Four-time Academic All-Big 10 honoree and defensive tackle Will Heininger’s biggest battle was not waged in the classroom or on the football field.
“I had emotional pain that was overwhelming; I would wake up, and from morning until I feel asleep — when I was able sleep — I had troubling thoughts that were utterly consuming,” said the 2011 Michigan honors graduate. “Not a minute would go by in a day, without my depression on my mind … this, this felt impossible.”
The joy of being….such perfect words. How often we forget that it’s really very simple. Life is about acceptance of people, places and things. No judgment, no analysis, no resentments…acceptance brings peace. Peace brings joy and serenity.
1 in 4 of you will suffer from clinical depression at some point in your life. Many deal with it on a day by day basis, struggling to get up, get going, clean up, face life, face the world. It’s not fun. I know. Fortunately, my depression, though clinical is a result of Anxiety, which I am learning to manage. Before I understand this, it was sometimes a challenge. My sister said I was bi-polar. Not! I knew I had depression, but I didn’t know why and I knew that sometimes when I came out of it I was so happy and relieved that I did show signs of being on a manic high–shopping excessively, etc. But it’s about Anxiety, a disorder I have suffered with since I was a child but didn’t understand it. Now I do. I feel it coming on and do whatever it takes to get away from it—call a friend, hang up on a phone call that is stressing me, I listen to EMDR tapes (Eye movement desensitization and reprocessing (EMDR), I eat ice cream, I go for a walk, I borrow my daughter’s dog named Bear. Whatever it takes! I avoid stress that induces anxious feelings the same way a diabetic avoids sugar.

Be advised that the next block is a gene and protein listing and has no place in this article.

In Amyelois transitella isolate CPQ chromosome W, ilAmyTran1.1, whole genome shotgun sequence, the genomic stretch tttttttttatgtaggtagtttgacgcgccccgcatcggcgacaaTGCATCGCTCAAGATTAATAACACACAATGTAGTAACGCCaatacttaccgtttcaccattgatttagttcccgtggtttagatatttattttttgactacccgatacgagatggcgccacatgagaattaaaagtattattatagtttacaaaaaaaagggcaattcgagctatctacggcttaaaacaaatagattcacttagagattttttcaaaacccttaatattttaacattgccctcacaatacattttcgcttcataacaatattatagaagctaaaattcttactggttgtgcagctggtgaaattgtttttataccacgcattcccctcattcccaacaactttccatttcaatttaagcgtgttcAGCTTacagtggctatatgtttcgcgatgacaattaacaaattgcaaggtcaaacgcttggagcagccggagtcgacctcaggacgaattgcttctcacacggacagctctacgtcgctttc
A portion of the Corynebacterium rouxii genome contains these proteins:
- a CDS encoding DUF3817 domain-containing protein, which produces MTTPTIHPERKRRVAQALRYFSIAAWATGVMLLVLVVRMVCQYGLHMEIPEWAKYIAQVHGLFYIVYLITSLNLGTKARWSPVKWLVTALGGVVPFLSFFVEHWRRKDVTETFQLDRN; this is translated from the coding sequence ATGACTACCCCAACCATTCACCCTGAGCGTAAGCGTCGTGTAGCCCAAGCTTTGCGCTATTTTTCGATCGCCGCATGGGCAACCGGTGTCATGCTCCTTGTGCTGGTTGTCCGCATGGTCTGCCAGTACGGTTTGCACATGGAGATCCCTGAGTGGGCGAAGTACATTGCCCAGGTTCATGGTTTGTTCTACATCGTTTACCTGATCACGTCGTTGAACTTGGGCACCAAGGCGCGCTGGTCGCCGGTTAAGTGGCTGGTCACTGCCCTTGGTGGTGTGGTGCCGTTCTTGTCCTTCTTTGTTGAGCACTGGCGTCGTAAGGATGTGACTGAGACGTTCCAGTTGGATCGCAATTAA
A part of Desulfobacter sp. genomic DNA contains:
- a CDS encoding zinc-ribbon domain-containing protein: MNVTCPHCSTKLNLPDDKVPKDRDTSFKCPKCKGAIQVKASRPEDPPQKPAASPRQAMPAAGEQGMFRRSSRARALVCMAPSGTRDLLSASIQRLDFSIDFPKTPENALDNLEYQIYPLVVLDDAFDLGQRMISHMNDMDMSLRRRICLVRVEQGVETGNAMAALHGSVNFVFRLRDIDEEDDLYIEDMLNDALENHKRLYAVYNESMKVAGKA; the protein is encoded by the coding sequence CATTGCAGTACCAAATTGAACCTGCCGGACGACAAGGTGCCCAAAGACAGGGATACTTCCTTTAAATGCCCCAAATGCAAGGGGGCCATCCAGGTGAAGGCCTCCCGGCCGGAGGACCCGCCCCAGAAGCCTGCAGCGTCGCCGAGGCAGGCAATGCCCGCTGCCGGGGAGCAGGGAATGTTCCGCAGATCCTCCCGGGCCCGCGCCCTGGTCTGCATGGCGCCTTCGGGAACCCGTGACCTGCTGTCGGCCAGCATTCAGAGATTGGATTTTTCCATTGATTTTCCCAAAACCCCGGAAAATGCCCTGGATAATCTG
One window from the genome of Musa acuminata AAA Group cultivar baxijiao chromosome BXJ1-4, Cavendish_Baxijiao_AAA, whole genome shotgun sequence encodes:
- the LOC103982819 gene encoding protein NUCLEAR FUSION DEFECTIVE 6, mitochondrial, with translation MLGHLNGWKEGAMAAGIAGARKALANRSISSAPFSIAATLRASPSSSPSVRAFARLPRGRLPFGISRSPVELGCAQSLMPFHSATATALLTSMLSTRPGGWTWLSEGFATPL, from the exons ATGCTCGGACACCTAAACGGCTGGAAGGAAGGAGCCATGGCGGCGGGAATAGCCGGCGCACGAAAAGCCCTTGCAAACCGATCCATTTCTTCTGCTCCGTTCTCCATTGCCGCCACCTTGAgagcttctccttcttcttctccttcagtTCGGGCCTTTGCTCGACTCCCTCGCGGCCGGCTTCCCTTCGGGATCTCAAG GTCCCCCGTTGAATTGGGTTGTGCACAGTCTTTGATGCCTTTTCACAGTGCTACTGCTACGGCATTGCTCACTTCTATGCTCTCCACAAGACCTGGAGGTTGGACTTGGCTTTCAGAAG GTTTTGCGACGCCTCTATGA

That said, many do not know they have clinical depression or understand. It’s not easy to get out of it either. If you or a loved one suffer–REACH OUT…go to a 12-step program like Emotions Anonymous or DDA (Dual Diagnosis Anonymous) to share and learn about it. Or go to a therapist. EA and DDA are “dollar therapy”. They can help you find a therapist or give you someone to talk to that understands.
Whatever you do… do something… which is sometimes the hardest thing for someone to do who if suffering with clinical depression.
A video from the NAMI website (National Alliance for Mental Illness). It’s by the actors in the movie “Call me Crazy” and the song “It’s Time” is by a young singer-songwriter, Matthew Schwanke. Spread the word. NAMI is a great organization.
As this article points out the link between abdominal pain in children leads to anxiety and depression as adults, I can’t help but think about GAPS (Gut and Psychology Syndrome). This is my new cause. To spread the word about GAPS, which many believe is the cause of a significant percentage of autism, ADD, ADHD, Depression and Schizophrenia, as well as addiction. Stop the “slaughter” of our children by gluten, dairy and processed foods.. .. worth reading. Look for a lot more about this from me in the future.
Click the little “Link” below right to get the full story.
Most of us know someone who suffers with mental illness. In my case, it is both my son and me. I have anxiety and depression. He has a yet to be diagnosed disorder that looks like bi-polar, schizoeffective, anxiety, depression or whatever mood disorder that I now believe may be caused by GAPS (Gut and Psychology Syndrome). Whatever it is, we live with the stigma and it is not fun. Interesting that addiction is now “socially acceptable” by most, primarily because so many celebrities are talking about it. Glenn Close is a celebrity who is talking about mental illness. Her sister is bi-polar. We need more celebrities talking about mental illness–those who have it. Unfortunately, our society places a premium on a celebrities’ endorsement. That being so, come out celebrities: Catherine Zeta Jones, Ted Turner, and so on. Talk about it! We need to change perception in the battle of Fear and Shame for those suffering with mental illness.